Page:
San Diego Woman Dies from Influenza

An 86-year-old woman from San Diego is the latest flu death reported in the region, the County Health and Human Services Agency announced today.

The woman died Dec. 1 from influenza A, had been vaccinated this season, and had underlying medical conditions. To date, seven San Diegans have died from complications from the flu, compared to five at the same time last season.

“Influenza can be deadly, especially for people with underlying medical conditions and compromised immune systems,” said Wilma Wooten, M.D., M.P.H., County public health officer. “Vaccination is the best protection against influenza. The vaccine is safe and effective.”

County health officials continue to urge people to get vaccinated as the flu continues to increase in activity and sicken people. Flu vaccination is especially important around the holidays when the number of flu cases tends to increase and get-togethers add opportunities to spread germs.

Last week, 294 lab-confirmed flu cases were reported in the region, compared to 202 the previous week. To date, 1,223 flu cases have been reported locally this year, compared to 650 at the same time last season.

The County Health and Human Services Agency publishes the Influenza Watch weekly report, which tracks key flu indicators and summarizes influenza surveillance in the region. The report is released every Wednesday during the flu season.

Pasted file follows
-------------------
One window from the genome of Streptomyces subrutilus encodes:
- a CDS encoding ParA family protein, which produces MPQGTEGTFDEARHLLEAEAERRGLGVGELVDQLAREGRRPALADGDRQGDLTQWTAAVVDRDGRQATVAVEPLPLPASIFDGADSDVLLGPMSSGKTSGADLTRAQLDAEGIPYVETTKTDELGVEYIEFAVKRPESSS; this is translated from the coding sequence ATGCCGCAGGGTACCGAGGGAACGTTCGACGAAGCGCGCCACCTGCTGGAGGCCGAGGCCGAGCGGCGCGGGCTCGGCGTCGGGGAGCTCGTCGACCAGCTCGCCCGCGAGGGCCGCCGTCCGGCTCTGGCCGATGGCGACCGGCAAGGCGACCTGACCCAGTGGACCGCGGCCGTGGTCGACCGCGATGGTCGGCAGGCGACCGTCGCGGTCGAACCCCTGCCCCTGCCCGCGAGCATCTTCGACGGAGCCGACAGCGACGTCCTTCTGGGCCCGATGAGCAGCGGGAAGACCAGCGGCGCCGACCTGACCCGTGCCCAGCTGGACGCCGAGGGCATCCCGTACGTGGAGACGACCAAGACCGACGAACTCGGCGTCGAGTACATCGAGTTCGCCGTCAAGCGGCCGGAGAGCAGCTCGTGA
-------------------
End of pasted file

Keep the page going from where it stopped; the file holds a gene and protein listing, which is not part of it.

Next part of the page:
For the week ending Dec. 7, 2019, the Influenza Watch report shows the following:

  • Emergency department visits for influenza-like illness: 4 percent of all visits (compared to 4 percent the previous week)
  • Lab-confirmed influenza cases for the week: 294 (compared to 202 the previous week)
  • Total influenza deaths to date: 7 (compared to 5 at this time last season)
  • Total lab-confirmed cases to date: 1,223 (compared to 650 last season)

Who Should Get a Flu Shot

The Centers for Disease Control and Prevention recommends that everyone 6 months and older get a flu shot every year. It takes about two weeks for immunity to develop.

Flu vaccination is especially important for people who are at high risk of developing serious complications from influenza. They include:

  • People with chronic medical conditions like asthma, diabetes and lung disease, even if symptoms are under control
  • Pregnant women
  • People 65 years and older
  • People who live with or care for others who are at higher risk

In addition to getting vaccinated, people should also do the following to avoid getting sick:

  • Wash hands thoroughly and often
  • Use hand sanitizers
  • Stay away from sick people
  • Avoid touching your eyes, nose, and mouth
  • Clean commonly touched surfaces
  • If you are sick, stay home and avoid contact with others

The flu vaccine is available at doctors’ offices and retail pharmacies. If you don’t have medical insurance, you can go to a County public health center to get vaccinated. For a list of locations, visit or call 211 San Diego.

José A. Álvarez is a communications specialist with the County of San Diego Communications Office. Contact